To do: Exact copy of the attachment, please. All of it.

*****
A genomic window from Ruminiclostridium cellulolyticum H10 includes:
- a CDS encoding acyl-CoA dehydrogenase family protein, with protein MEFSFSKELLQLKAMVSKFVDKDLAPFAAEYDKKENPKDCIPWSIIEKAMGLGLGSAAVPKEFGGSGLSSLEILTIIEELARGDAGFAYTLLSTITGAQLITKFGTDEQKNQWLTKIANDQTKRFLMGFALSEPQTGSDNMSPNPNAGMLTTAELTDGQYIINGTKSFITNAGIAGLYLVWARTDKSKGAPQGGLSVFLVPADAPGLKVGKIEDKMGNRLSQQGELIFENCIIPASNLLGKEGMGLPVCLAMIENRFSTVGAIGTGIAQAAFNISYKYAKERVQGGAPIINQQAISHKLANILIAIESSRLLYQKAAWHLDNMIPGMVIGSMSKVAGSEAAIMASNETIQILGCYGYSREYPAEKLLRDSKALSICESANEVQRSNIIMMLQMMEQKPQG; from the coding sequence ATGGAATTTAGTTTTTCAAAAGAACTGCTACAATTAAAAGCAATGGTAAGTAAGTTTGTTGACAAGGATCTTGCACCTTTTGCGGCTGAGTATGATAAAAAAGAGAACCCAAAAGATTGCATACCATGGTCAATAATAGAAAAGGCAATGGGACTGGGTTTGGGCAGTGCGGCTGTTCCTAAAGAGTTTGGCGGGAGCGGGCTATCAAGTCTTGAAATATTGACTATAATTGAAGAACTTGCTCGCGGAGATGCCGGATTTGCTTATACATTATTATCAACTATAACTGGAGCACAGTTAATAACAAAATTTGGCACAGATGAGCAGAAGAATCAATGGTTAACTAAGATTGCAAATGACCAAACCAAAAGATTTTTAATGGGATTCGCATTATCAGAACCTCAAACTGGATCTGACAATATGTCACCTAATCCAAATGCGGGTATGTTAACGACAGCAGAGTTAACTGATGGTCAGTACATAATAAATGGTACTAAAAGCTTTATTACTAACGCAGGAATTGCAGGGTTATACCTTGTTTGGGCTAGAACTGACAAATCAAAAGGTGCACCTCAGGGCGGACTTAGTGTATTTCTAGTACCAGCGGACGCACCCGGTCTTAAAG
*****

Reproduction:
A genomic window from Ruminiclostridium cellulolyticum H10 includes:
- a CDS encoding acyl-CoA dehydrogenase family protein, with protein MEFSFSKELLQLKAMVSKFVDKDLAPFAAEYDKKENPKDCIPWSIIEKAMGLGLGSAAVPKEFGGSGLSSLEILTIIEELARGDAGFAYTLLSTITGAQLITKFGTDEQKNQWLTKIANDQTKRFLMGFALSEPQTGSDNMSPNPNAGMLTTAELTDGQYIINGTKSFITNAGIAGLYLVWARTDKSKGAPQGGLSVFLVPADAPGLKVGKIEDKMGNRLSQQGELIFENCIIPASNLLGKEGMGLPVCLAMIENRFSTVGAIGTGIAQAAFNISYKYAKERVQGGAPIINQQAISHKLANILIAIESSRLLYQKAAWHLDNMIPGMVIGSMSKVAGSEAAIMASNETIQILGCYGYSREYPAEKLLRDSKALSICESANEVQRSNIIMMLQMMEQKPQG; from the coding sequence ATGGAATTTAGTTTTTCAAAAGAACTGCTACAATTAAAAGCAATGGTAAGTAAGTTTGTTGACAAGGATCTTGCACCTTTTGCGGCTGAGTATGATAAAAAAGAGAACCCAAAAGATTGCATACCATGGTCAATAATAGAAAAGGCAATGGGACTGGGTTTGGGCAGTGCGGCTGTTCCTAAAGAGTTTGGCGGGAGCGGGCTATCAAGTCTTGAAATATTGACTATAATTGAAGAACTTGCTCGCGGAGATGCCGGATTTGCTTATACATTATTATCAACTATAACTGGAGCACAGTTAATAACAAAATTTGGCACAGATGAGCAGAAGAATCAATGGTTAACTAAGATTGCAAATGACCAAACCAAAAGATTTTTAATGGGATTCGCATTATCAGAACCTCAAACTGGATCTGACAATATGTCACCTAATCCAAATGCGGGTATGTTAACGACAGCAGAGTTAACTGATGGTCAGTACATAATAAATGGTACTAAAAGCTTTATTACTAACGCAGGAATTGCAGGGTTATACCTTGTTTGGGCTAGAACTGACAAATCAAAAGGTGCACCTCAGGGCGGACTTAGTGTATTTCTAGTACCAGCGGACGCACCCGGTCTTAAAG